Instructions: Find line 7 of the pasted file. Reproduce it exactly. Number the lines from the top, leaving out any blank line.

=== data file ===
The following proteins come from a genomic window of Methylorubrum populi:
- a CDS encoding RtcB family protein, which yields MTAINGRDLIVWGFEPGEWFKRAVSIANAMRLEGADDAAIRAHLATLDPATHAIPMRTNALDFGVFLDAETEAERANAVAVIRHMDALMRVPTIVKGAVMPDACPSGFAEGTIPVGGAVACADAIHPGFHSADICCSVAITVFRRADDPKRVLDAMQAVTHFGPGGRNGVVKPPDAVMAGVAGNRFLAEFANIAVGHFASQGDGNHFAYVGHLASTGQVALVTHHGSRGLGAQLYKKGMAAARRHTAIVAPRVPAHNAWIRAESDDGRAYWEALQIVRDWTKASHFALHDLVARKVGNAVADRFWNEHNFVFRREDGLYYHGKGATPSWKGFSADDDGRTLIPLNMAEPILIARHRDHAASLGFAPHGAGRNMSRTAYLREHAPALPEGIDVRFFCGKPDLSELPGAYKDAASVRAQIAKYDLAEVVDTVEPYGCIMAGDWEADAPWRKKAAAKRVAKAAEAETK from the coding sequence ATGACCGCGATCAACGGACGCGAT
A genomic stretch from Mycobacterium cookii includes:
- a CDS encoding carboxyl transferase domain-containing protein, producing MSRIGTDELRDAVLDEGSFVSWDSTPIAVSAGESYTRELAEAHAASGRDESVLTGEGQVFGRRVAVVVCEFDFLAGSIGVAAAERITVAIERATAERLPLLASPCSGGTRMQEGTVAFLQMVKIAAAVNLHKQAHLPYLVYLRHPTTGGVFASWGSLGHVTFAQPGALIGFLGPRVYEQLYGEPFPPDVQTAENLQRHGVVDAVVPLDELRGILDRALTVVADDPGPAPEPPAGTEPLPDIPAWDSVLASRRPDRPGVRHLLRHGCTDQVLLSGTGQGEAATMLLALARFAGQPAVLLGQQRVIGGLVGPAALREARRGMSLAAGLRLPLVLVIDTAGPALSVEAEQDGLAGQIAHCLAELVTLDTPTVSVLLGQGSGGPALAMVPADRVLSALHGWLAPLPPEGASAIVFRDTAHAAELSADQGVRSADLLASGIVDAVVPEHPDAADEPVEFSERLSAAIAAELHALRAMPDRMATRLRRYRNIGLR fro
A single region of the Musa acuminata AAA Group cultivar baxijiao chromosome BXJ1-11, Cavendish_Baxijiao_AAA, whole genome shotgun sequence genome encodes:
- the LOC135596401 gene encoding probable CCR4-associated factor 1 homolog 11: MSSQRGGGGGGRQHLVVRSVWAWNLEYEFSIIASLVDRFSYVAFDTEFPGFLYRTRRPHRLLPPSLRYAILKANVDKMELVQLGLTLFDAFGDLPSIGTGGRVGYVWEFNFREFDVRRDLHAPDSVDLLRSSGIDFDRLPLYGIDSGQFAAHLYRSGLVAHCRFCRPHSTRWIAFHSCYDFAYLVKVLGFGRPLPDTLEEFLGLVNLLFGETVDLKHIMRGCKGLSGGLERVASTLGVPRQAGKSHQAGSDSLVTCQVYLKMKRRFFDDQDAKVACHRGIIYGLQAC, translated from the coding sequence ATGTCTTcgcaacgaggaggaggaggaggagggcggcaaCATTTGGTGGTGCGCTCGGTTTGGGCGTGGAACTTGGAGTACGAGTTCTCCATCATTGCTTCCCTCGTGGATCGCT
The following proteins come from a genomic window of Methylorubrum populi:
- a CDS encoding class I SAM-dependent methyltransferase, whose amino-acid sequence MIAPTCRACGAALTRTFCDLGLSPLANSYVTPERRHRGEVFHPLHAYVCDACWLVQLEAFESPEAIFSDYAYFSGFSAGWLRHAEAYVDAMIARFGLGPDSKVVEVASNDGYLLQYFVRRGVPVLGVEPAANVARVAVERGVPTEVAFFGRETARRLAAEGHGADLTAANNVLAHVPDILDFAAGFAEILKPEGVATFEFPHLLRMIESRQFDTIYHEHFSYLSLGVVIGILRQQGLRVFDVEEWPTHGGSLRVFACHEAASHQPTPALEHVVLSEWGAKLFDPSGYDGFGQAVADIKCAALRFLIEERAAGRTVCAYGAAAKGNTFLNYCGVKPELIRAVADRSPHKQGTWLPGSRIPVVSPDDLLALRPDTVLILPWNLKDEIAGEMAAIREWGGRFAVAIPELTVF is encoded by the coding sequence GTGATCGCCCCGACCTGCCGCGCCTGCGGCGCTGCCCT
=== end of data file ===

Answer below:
The following proteins come from a genomic window of Methylorubrum populi: